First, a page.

Guess Plans Executive Hires, Lower Jeans Prices

Fourth-quarter results fall but land ahead of analysts’ expectations.

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Guess Inc. will confront ongoing economic headwinds in North America and southern Europe by beefing up its depleted executive ranks and expanding its offerings of lower-priced jeans.

This story first appeared in the March 21, 2013 issue of WWD.  Subscribe Today.


Paul Marciano, chief executive officer of the Los Angeles-based firm, revealed the moves in a conference call to discuss fourth-quarter results that fell well below those of a year ago but exceeded analysts’ expectations. He said the company had hired two executives — one to head design and another to oversee merchandising of its North American retail operations — and had resumed its search for a chief operating officer to succeed Michael Prince, who resigned in November but wasn’t expected to be replaced.

Marciano declined to name the new executive hires but said they were expected to be on the job within two months with disclosure of their identities anticipated within weeks. Management had been left shorthanded following the news last week that Nancy Shachtman, president of North America, had left the company.

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While fourth-quarter results surpassed analysts’ estimates, guidance for the first quarter and full year fell well short of them, pushing shares down 6.1 percent in the early stages of after-hours trading to $25.31. They ended the trading session, prior to the disclosure of results, up 20 cents, or 0.8 percent, to $26.95.

In the three months ended Feb. 2, net income fell 24.3 percent to $72.6 million, or 85 cents a diluted share, from $95.9 million, or $1.05, a year ago. Adjusted earnings per share, eliminating the effects of a settlement charge on an Italian tax dispute and an offsetting tax benefit, were 95 cents, 8 cents above the 87-cent result expected by analysts.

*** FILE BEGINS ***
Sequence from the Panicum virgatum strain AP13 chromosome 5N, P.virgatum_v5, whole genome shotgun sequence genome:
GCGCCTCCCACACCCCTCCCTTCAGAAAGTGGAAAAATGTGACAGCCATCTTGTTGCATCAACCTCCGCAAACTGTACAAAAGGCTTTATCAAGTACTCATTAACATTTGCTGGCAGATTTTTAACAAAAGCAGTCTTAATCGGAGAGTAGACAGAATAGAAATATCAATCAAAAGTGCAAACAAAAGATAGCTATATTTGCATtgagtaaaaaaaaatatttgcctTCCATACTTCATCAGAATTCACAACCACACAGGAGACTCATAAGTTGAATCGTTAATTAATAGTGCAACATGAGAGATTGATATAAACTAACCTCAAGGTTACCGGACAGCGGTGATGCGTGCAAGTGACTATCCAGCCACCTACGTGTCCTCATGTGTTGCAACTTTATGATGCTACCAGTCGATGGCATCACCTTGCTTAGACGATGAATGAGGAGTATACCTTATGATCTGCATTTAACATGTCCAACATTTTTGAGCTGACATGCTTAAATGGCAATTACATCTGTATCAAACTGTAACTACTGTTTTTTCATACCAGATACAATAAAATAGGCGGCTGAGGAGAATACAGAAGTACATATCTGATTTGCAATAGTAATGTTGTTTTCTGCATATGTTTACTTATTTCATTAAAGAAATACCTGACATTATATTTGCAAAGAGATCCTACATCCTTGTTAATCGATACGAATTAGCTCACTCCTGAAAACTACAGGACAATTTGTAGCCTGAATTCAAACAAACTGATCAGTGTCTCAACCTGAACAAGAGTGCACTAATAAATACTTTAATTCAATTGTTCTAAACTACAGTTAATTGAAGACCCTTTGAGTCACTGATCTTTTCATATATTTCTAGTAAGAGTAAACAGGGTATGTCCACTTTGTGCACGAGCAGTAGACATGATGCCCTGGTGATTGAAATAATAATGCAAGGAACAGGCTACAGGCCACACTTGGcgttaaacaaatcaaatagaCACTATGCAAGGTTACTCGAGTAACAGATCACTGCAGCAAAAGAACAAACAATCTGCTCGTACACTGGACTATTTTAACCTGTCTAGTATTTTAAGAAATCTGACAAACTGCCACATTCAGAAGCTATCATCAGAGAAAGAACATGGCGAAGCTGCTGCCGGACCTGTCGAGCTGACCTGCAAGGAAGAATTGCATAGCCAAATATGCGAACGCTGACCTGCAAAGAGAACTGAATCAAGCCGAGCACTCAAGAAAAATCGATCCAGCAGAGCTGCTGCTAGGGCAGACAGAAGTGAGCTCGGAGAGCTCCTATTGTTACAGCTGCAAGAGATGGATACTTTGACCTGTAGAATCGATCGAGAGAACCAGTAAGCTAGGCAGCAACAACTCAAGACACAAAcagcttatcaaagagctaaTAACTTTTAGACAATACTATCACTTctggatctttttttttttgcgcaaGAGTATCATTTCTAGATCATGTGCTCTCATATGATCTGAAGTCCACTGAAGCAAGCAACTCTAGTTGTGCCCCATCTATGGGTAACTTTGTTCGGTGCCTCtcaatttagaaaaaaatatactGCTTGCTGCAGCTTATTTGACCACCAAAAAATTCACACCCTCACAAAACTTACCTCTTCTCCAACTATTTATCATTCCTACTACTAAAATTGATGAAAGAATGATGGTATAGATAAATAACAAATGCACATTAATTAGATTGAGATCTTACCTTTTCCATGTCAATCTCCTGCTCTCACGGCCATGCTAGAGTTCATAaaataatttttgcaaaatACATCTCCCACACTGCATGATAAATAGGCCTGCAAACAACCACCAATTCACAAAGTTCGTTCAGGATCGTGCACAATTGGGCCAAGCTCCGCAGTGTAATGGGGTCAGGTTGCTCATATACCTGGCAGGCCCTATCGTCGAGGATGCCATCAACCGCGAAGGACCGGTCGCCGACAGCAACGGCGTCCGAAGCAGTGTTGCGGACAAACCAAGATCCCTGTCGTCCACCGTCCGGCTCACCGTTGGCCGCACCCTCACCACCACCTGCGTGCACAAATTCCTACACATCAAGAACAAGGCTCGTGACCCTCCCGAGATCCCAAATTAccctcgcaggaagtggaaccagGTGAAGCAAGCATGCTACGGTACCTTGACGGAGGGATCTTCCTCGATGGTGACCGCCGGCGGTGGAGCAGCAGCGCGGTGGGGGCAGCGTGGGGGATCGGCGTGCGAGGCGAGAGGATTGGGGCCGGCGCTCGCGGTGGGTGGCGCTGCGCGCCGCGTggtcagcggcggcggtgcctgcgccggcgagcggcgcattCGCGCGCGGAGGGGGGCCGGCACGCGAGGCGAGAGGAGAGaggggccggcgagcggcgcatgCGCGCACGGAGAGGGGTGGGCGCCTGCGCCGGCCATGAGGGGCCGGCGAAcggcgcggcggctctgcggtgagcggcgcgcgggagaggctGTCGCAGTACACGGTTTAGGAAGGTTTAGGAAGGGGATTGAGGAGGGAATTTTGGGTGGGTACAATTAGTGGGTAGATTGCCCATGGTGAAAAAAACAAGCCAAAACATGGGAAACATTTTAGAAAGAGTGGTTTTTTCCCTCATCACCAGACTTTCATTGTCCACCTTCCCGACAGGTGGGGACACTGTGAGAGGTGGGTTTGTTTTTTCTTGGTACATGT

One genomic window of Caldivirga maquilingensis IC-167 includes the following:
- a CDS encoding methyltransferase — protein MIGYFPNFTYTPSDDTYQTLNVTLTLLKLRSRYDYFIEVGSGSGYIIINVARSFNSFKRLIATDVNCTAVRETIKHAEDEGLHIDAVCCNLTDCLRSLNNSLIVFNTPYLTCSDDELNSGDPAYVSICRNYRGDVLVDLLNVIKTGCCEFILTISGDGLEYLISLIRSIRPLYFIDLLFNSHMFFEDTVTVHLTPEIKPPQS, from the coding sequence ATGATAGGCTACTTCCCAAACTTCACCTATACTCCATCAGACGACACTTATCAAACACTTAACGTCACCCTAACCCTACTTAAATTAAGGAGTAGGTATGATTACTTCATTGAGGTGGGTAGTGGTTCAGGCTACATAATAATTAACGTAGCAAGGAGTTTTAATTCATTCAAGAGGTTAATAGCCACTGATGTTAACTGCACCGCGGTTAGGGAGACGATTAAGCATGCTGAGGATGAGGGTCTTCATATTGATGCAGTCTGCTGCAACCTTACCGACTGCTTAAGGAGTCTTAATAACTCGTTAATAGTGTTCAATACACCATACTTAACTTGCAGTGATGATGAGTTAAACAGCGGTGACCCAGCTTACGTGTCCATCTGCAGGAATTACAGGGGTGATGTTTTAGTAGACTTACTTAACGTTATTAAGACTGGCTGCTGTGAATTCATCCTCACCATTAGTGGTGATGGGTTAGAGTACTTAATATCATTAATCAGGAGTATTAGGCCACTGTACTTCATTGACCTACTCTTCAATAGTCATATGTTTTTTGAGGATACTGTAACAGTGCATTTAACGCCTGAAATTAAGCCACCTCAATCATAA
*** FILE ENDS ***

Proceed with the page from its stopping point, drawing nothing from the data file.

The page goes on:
Revenues rose 5.1 percent to $815.1 million from $775.8 million with Guess’ largest business unit, North American retail, logging a sales gain of 1.9 percent, to $350 million, despite a 6.3 percent decline in same-store sales.

For the full year, net income fell one-third to $178.7 million, or $2.05 a diluted share, as revenues dropped 1.1 percent to $2.66 billion.

“I’ve been very disappointed with the performance in North American retail over the past year,” Marciano told analysts. “We have taken a hard look at this business and we’re in the process of making some strategic management changes.” The company will also review the performance of underperforming stores as leases come up for renewal.

The ceo clearly expected conditions to remain difficult in southern Europe and North America, but noted strength in newer markets, such as Russia, and those outside the most severely challenged European locales, such as Germany. The respective businesses in those countries increased more than 100 percent and 40 percent during the fourth quarter.

He noted that Guess had been too heavily focused on jeans above $100 in recent seasons and was “increasing the denim offering at $75 to $95 price points” and intended to clearly communicate its dedication to more moderate prices in its stores and mailings to loyal customers.

“We realize that we have excluded the youngest version of the Guess girl, who is more price conscious than ever,” he said.

Guess expects first-quarter sales of between $545 million and $560 million and diluted EPS of between 5 and 10 cents. Both ranges were well below the $590.8 million and 29 cents, respectively, analysts had previously expected.

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